Robb, Nesca Adeline (1905–76), author, was born 27 May 1905 in Belfast, daughter of Charles Robb, managing director of J. Robb & Co., and his wife Agnes, daughter of Dr Wilberforce Arnold. She was educated at Richmond Lodge (of which she later wrote a record) and went up to Somerville College, Oxford (October 1924), to study modern languages. She graduated BA (1927), MA (1931), and D.Phil. (1932). Her research resulted in the publication of her Neoplatonism of the Italian renaissance (1935). A member of the Northern Ireland committee of the National Trust, she presented her family home, Lisnabreeny House, Castlereagh, to it in 1937. After periods of voluntary and social work, she moved to the London Institute of Italian Studies in 1938. Blackwell then published her first volume of Poems (1939), a mixed collection that lacks inventiveness. Advisory officer and registrar to the Women's Employment Federation from 1940 to 1944, she wrote a partial account of her experiences in An Ulsterwoman in England (1942). In it she remembers her unionist upbringing and gives a vivid account of the Ulster Division's final parade on leaving Belfast before their tragic losses at the Somme. She also recognises, at this midpoint of the second world war, Jewish suffering in occupied eastern Europe. Returning to Northern Ireland in 1944, she divided her time between writing and various public bodies, such as the National Trust and PEN. Member of the Committee for the Encouragement of Music and the Arts in 1951, she edited The arts in Ulster (1951) with Sam Hanna Bell (qv) and John Hewitt (qv), and argued that any mention of politics should be kept from the collection. There followed an impressive two-volume history of William of Orange (1962, 1966); the award in 1963 of the Lid van de Maatschappij der Nederlandse Letterkunde; a final volume of poetry, Ards eclogues (1970); and election as a Fellow of the Royal Society of Literature. In total she wrote seven volumes of poetry, art criticism, and history. She died in Oxford on 18 May 1976, and was buried at Bangor cemetery, Co. Down.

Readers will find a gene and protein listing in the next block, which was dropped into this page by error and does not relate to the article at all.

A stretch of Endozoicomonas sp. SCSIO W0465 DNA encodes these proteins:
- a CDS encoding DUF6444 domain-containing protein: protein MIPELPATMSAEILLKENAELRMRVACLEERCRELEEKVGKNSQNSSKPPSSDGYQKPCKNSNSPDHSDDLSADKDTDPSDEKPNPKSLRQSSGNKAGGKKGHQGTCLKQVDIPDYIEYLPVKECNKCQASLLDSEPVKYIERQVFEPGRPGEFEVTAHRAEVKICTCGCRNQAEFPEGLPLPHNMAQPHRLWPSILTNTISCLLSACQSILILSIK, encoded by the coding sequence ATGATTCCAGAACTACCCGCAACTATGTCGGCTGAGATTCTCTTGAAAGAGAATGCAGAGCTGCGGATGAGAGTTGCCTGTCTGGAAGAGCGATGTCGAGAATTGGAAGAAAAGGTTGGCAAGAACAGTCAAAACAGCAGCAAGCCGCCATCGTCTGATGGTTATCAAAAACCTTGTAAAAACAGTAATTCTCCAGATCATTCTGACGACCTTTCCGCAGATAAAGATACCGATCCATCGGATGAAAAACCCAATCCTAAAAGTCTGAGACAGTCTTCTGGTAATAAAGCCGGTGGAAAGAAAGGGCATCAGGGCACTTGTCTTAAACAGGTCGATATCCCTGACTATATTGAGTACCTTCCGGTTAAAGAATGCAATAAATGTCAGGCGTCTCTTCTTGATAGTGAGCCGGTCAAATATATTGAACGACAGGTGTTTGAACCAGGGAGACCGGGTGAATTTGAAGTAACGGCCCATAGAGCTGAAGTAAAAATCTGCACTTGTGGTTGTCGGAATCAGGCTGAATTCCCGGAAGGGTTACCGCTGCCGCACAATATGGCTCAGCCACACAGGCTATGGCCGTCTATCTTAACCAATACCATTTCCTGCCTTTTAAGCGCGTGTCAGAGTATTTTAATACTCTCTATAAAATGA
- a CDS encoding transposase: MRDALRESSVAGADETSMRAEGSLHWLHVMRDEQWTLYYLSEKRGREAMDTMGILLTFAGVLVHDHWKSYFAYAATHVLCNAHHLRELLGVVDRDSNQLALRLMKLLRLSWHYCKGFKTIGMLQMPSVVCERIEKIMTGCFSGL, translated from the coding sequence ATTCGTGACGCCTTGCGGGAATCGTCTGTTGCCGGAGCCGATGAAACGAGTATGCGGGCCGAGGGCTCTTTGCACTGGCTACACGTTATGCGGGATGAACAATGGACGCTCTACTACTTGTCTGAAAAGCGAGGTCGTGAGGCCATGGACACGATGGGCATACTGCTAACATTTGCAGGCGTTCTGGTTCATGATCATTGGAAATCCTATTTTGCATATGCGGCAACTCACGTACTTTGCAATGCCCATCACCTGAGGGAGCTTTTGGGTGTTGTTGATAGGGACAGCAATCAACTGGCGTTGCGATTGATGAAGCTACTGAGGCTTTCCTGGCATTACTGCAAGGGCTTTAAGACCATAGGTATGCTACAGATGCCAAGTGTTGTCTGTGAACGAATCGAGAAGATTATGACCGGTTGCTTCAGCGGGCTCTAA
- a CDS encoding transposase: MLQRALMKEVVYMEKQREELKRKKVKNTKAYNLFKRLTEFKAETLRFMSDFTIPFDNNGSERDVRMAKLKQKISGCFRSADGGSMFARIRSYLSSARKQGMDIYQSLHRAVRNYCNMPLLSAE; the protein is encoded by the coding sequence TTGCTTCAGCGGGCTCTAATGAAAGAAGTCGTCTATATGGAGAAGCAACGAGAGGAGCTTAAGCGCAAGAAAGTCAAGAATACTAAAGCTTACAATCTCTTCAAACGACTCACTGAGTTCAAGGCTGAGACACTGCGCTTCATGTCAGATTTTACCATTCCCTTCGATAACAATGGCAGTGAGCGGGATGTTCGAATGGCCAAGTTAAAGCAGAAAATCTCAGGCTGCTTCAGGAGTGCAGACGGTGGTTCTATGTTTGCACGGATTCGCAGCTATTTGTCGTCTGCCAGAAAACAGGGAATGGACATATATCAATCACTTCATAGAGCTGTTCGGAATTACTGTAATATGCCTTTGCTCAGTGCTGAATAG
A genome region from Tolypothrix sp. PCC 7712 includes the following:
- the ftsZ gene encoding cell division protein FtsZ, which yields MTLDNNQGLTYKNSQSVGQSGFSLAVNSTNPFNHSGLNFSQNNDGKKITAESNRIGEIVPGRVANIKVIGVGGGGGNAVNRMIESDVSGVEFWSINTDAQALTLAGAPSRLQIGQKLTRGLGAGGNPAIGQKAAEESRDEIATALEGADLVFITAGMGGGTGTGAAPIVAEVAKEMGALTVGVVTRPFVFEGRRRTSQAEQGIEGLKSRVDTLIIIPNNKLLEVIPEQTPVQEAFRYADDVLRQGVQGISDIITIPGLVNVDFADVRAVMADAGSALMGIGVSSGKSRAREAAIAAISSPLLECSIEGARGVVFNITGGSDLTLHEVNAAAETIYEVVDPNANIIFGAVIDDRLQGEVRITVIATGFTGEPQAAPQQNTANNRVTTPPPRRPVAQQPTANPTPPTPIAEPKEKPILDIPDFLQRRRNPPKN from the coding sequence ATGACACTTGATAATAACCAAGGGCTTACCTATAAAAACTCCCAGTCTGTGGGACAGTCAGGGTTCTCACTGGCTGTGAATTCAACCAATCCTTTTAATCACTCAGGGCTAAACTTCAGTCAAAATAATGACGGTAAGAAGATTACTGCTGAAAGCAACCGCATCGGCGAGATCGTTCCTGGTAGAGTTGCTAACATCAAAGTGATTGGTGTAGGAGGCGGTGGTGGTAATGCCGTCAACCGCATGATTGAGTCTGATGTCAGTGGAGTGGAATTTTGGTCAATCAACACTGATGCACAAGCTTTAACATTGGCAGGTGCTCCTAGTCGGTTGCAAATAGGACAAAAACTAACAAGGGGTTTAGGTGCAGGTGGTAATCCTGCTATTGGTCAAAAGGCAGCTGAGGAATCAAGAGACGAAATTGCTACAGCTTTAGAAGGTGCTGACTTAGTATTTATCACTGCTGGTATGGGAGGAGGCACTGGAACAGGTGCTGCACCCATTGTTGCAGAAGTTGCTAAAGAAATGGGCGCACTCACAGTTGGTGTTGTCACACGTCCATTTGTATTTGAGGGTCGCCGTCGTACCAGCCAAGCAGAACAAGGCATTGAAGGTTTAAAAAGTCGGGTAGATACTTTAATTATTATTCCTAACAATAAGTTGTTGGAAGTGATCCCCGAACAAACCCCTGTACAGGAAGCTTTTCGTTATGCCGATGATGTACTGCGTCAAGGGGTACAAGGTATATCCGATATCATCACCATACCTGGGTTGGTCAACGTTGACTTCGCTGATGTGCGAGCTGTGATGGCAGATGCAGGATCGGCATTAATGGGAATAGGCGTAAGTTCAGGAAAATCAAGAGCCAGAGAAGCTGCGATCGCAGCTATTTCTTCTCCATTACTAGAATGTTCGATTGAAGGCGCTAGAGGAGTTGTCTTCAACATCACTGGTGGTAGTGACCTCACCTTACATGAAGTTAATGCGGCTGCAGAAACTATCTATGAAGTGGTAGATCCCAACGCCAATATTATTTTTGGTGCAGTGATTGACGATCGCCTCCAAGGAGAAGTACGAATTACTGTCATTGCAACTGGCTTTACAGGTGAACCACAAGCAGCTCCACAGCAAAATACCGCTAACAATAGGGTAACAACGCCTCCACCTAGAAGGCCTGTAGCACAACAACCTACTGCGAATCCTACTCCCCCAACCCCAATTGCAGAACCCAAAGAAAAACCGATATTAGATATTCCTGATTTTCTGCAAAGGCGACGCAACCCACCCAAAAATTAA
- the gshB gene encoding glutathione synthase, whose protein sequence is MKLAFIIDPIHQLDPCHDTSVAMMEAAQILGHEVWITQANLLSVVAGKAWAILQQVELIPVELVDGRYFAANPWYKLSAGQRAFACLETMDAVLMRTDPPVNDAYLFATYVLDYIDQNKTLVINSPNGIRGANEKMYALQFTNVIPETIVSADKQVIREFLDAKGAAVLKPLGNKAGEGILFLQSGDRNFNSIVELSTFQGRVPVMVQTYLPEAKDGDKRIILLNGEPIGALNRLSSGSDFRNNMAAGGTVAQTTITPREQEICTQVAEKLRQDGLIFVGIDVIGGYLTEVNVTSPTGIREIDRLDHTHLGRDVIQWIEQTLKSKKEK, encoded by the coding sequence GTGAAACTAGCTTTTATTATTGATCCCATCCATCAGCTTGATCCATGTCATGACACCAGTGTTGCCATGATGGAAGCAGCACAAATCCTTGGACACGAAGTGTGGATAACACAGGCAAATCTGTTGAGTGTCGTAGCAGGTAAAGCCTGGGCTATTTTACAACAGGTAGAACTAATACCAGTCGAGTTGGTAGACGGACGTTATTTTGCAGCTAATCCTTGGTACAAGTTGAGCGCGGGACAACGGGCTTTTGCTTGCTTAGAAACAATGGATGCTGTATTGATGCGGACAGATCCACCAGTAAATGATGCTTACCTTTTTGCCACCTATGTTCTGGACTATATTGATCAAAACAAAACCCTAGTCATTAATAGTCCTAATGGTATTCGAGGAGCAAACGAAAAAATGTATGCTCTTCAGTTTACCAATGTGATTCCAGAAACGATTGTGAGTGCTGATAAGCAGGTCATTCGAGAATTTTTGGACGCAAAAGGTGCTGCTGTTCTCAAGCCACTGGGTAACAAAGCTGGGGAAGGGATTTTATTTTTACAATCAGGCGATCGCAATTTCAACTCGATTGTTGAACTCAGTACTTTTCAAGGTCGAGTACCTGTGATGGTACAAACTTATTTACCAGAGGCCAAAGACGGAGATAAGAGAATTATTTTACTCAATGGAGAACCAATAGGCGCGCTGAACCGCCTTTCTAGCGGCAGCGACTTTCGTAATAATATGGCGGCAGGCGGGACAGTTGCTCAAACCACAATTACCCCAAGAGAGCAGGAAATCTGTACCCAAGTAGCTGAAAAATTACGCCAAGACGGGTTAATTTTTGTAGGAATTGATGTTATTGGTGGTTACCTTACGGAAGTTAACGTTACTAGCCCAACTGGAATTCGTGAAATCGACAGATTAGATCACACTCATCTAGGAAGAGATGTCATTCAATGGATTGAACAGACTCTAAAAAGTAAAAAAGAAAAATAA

Sam Hanna Bell, Nesca Robb, and John Hewitt (ed.), The arts in Ulster: a symposium (1951); Belfast News Letter, 18, 21, 22 May, 4 June 1976; Ir. News, 22 May 1976; Gillian McIntosh, The force of culture (1999)